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HomePolitics newsOttawa-Gatineau region saw 18 murders in 2022, three more than 2021

Ottawa-Gatineau region saw 18 murders in 2022, three more than 2021


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The tally of Ottawa-Gatineau’s homicides crept up slightly from 15 in 2021 to 18 last year, with stabbings and second-degree murder charges dominating.

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The Ottawa Police Service investigated cases involving 16 victims — eight females and eight males — and 10 arrests were made. The Gatineau Police Service responded to the killings of two men that both led to arrests.

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There were a total of 15 homicides in Ottawa-Gatineau in 2021, according to Statistics Canada.

Among those who lost their lives in Ottawa were Anne-Marie Ready, 50, and her 15-year-old daughter, Jasmine, who were fatally stabbed during a brazen June 27 attack on Anoka Street near the intersection of Bank Street and Heron Road.

The attacker, 21-year-old Joshua Graves, a former neighbour, was shot and killed by police while he was stabbing Catherine Ready, the 19-year-old sister of Jasmine. Ontario’s Special Investigations Unit subsequently cleared Ottawa police of any wrongdoing in the death of Graves.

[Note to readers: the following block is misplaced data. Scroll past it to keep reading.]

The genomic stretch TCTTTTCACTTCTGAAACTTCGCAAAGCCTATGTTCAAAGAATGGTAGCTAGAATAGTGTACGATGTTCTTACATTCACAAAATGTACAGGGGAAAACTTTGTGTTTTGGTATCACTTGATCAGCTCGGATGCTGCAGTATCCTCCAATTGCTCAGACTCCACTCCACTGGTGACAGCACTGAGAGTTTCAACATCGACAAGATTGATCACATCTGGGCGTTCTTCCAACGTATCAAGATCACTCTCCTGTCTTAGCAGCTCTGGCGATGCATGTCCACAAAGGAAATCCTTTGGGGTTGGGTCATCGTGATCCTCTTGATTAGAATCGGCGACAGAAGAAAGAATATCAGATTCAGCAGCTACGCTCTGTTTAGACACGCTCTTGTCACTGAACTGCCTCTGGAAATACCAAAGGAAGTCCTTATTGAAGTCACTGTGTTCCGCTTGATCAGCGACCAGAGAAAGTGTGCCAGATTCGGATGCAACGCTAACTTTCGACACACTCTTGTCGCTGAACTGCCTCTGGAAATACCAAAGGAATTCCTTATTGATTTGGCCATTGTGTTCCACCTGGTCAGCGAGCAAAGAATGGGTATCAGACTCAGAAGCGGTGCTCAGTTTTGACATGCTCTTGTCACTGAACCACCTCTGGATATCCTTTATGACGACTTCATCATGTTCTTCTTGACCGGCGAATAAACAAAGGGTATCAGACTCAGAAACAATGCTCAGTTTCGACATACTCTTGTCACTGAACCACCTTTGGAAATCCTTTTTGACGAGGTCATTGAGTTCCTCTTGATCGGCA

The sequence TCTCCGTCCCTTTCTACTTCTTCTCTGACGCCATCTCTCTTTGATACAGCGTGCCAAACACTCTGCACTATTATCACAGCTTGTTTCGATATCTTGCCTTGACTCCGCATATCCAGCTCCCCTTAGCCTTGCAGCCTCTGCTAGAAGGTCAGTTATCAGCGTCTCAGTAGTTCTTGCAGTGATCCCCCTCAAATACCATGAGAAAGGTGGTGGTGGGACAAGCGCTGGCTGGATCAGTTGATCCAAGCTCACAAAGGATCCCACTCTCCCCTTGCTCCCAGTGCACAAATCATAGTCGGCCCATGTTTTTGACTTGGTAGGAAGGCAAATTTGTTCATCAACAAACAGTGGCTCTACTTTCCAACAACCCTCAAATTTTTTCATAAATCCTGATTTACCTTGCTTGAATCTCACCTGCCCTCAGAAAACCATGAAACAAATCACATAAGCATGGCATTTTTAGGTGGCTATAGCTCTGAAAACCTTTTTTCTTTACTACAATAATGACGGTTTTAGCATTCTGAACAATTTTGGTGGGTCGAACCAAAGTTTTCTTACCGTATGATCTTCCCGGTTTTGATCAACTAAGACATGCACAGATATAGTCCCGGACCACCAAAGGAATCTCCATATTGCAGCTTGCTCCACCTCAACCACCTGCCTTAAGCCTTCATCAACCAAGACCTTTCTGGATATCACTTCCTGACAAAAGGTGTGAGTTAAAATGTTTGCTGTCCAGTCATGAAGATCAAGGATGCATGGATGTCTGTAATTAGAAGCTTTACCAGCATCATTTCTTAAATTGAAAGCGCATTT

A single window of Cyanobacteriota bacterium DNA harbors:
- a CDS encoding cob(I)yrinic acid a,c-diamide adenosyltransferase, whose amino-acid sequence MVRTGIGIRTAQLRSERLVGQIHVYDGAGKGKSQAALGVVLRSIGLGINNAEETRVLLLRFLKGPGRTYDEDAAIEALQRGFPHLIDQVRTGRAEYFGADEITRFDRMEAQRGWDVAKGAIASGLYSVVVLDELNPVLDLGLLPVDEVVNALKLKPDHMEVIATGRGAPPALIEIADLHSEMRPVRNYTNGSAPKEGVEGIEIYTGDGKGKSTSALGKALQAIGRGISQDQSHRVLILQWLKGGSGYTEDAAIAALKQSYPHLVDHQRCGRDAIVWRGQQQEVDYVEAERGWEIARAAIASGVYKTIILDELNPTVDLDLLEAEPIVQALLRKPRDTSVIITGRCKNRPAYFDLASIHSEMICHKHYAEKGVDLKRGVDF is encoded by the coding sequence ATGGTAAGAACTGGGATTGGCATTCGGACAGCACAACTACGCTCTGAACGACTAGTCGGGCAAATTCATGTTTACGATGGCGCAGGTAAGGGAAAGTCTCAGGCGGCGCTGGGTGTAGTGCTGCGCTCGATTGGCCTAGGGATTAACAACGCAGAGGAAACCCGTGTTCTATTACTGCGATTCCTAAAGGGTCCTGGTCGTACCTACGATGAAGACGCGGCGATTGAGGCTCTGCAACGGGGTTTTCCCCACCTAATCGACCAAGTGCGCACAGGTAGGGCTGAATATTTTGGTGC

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The CBC reported that Graves had been charged with criminal harassment, assault and sexual assault and then released from custody just three days before his attack.

In late March, Marie Gabriel, 24, was beaten to death. Her body was found in her Heatherington Road townhouse. Jean Fenelon, the 40-year-old father of Gabriel’s two young children, was charged with second-degree murder. Gabriel’s brother told this newspaper that Fenelon was controlling and manipulative and that Gabriel had long been trying to leave the six-year, on-and-off relationship.

Also in late March, a Canada-wide warrant was issued for a 16-year-old charged with first-degree murder in the shooting death of Ottawa woman Sahur Yare. The 20-year-old died Feb. 21 after she was taken to the General campus of The Ottawa Hospital with gunshot wounds.

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Of the four other female victims of homicide, two were Inuk and two were elderly Asian women.

Savanna Pikuyak, 22, was killed in mid-September, days after she had moved to Ottawa from Sanirajak, Nunavut, to study at Algonquin College. She responded to a Facebook ad to rent a room in a three-bedroom townhouse near the college. A week after Pikuyak moved in, she was killed and her roommate, 33-year-old Nikolas Ibey, was charged.

Ibey initially faced a charge of second-degree murder, but the charge was subsequently upgraded to a first-degree murder. A first-degree charge is laid when the killing is planned or deliberate, or occurs in the commission of another offence such as sexual assault or forcible confinement, among other specific circumstances.

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Then there was the case of Mary Papatsie, who grew up in Pangnirtung in Nunavut and who had lived in Ottawa for about a decade before being listed as a missing person in 2017. In September last year, the remains of Papatsie, a 39-year-old mother of 10, were found on a construction site in Vanier.